Lithium is a key component of the lithium-ion batteries that power electric vehicles and is currently in short supply with shortages to become worse as the world moves to electric vehicles. While other battery technologies show promise, such as trivalent Aluminum ion batteries with a large and readily available supply of aluminum, after 30 years of development they are still not commercially viable and have many disadvantages compared to lithium ion batteries that must be overcome. Lithium demand is estimated to grow 8-10X by 2030. As Dr. Ned Mamalu, Ph.D., a former geologist at the US Geological Survey, teaches us, the USA has all the minerals it needs for battery (and other) technologies, but we don’t extract those minerals for many reasons. Lithium and other rare metals, are critical for batteries and electrification, and to better find and extract these metals, KoBold Metals in Berkeley is using artificial intelligence to explore for these resources. The US government and the State of California have enabled the mining of critical minerals necessary for EV production through a number of means, including funding and tax incentives, but as Dr. Mamalu argues, more must be done to better survey what minerals are present in our lands and laws and regulations must be carefully implemented to allow extraction of those minerals. Mining those minerals on US soil is more eco-friendly than having those minerals mined in parts of the world where regulations are lax that allow massive pollution to occur. Because the US has a number of volcanic, magmatic, plate tectonic, and other geological formations, all minerals are here in the US in abundance. One of these active volcanic fields is at the Salton Sea in Southern California, and has the potential to meet 40% of the future global lithium demand ( The lithium brine 7,000 ft below the Salton Sea has significant advantages over mining lithium from rock sources- namely, the lithium is already in a brine, whereas when mined from Pegmatite rock, much energy is required to put the lithium in a brine. Every 20,000 tonnes of lithium carbonate per year that can be produced through a small well at the Salton Sea represents an entire open pit that does not need to be quarried and eliminates the environmental impacts of pits. ( Due to the thermodynamic characteristics of producing lithium chemicals from solid rock compared to brine, millions of tonnes of CO2 emissions can potentially be avoided by unlocking more brine resources that were previously considered uneconomic because not enough people understood that there were mechanisms to produce lithium chemicals from that brine (see Thus, the lithium brine in the Salton Sea allows for a difficult, energy intensive and expensive step to be skipped, and makes for a “greener” source. And, speaking of green, having the source close to the factories that use lithium-ion batteries is another step in making the process greener. Now, in a project sponsored by the Dept. of Energy, scientists from Berkeley Lab, UC Riverside, and the Geologica Geothermal Group, Inc. in San Francisco, are quantifying and characterizing the lithium in the hypersaline geothermal reservoir at the Salton Sea. Companies currently extracting lithium from the Lithium Valley include Controlled Thermal Resources, in Imperial, using technology developed by Lilac Solutions in Oakland, Berkshire Hathaway Energy and San Diego-based EnergySource Minerals. General Motors and Stellantis have contracted with companies at the Salton Sea to source lithium for their EV batteries. The technology to extract the lithium out of the boiling hot brine, which is highly corrosive and loaded with toxins like arsenic and lead, is unproven at commercial scale. Another important “green” factor is that lithium ion batteries can be recycled, and using the recycled materials to produce new batteries works well. Companies, such as KBI in Anaheim and Repurpose Energy in Fairfield, have been recycling batteries for years and are working on new methodologies for better lithium ion battery recycling. In Carlsbad (San Diego County), Smartville is developing end-to-end, distributed solutions for EV battery reuse and recycling. The Imperial County Board of Supervisors has recognized the revolution that is occurring in the county, and has established an extensive plan to foster their natural resource. Tax incentives for businesses to build extraction plants, battery production, and battery recycling facilities are included in the plan, along with the establishment of a new Cal Poly Imperial County university to provide the educational needs, such as engineers and chemists, for the emerging energy sector in the Salton Sea area. San Diego State University is developing a campus in the area to serve the needs of the new tech hub. California’s Lithium Valley Commission is in the process of developing the world’s first Clean Energy Campus at the Salton Sea.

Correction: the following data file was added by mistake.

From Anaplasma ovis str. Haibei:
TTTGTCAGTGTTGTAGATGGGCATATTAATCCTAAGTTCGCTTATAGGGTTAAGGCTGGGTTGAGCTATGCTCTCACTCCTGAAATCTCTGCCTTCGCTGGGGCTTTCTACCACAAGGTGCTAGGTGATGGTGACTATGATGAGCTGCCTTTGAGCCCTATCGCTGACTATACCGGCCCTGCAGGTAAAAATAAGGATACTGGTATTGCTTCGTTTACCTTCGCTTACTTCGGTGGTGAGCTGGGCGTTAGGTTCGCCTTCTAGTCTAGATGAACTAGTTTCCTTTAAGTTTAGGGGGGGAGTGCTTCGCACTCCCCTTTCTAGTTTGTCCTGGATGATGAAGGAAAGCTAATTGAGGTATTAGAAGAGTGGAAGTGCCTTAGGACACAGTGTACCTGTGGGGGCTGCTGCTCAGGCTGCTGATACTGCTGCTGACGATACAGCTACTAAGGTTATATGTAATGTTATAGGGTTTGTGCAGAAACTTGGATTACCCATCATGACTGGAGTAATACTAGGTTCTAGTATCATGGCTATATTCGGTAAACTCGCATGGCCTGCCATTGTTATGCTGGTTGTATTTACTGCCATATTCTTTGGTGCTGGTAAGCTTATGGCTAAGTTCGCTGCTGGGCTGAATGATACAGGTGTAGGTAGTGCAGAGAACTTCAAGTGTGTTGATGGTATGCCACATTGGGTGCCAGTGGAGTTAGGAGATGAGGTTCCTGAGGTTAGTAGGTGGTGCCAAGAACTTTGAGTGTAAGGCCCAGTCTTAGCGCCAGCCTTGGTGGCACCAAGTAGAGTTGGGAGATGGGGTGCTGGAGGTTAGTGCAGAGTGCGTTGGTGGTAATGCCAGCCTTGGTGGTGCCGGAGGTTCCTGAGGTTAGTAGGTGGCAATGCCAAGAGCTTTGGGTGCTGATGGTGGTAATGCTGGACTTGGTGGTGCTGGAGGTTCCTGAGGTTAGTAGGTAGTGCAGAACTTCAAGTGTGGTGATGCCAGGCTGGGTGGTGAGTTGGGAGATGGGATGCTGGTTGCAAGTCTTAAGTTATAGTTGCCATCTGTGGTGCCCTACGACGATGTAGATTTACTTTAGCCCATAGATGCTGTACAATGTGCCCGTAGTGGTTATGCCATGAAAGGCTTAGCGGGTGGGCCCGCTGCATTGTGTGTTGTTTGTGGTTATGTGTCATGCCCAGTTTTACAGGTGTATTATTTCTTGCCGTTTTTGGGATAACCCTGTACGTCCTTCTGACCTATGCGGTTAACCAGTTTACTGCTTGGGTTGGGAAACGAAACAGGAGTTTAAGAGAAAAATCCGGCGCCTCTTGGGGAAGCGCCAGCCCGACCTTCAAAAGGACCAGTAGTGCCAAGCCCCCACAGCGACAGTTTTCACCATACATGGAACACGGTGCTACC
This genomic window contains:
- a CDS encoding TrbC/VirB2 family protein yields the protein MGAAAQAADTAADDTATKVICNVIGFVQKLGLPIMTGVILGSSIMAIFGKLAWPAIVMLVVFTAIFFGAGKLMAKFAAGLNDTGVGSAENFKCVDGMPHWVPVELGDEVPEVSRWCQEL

California is the innovation hub of the world, receiving about 50% of all venture funding – that’s as much as all of the other states combined. Despite the right-wing shibboleths who will tell us that low wages, no regulations, no taxes, giving cash to companies (part of the Texas strategy), and anti-union policies are what makes a business-friendly environment, California booms by doing the opposite and does not impose regressive laws, like Texas does, that include limiting the freedom and reproductive rights of women. As the fifth largest economy on the planet, and in a major growth phase, California is a leader in new housing starts (Trump slanted the 2020 census to diminish California’s population count for political purposes, leading to a massive undercount of non-whites), new business starts, and the Golden State has no peers among developed economies for expanding GDP, creating jobs, raising household income, manufacturing growth, investment in innovation, producing clean energy and unprecedented wealth through its stocks and bonds (Winkler, 2021, Bloomberg). By adding 1.3 million people to its non-farm payrolls between April 2020 and June 2021 — equal to the entire workforce of Nevada — California easily surpassed also-rans Texas and New York. California accounts for 63% of startup Unicorns (startups with a market cap of $1B or more) in the US, with a total market cap of 79% of that for Unicorns in the US. Further, California household income increased $164 billion, nearly as much as Texas, Florida and Pennsylvania combined, according to data compiled by Bloomberg (Winkler, 2021, Bloomberg). Between January 2018 through June 2021, California created or had 133,503 companies move to the state, by far the most in the US. Of the 6,924 corporate locations in California, 18% are research and development facilities, a ratio that easily beats the U.S. overall (11%), China (15%), U.K. (14%) and Japan (10%). Only Germany, at 19%, has a higher rate, according to data compiled by Bloomberg ( And, let’s not count out Germany. As erratic and poor decisions are made by Musk at Tesla, Mercedes is about to launch it’s new EV that has over 620 miles of range on one charge. The engineering on the new EQXX , designed in San Diego, is excellent and the car is beautiful. As Volkswagon sells more EVs in Europe than any other manufacturer, Sono in Munich has a new solar car coming, along with BMW moving fast on new EVs. Munich is Germany’s Silicon Valley, indeed many California companies are investing there. The world’s fourth and fifth largest economies are the world’s two great innovators.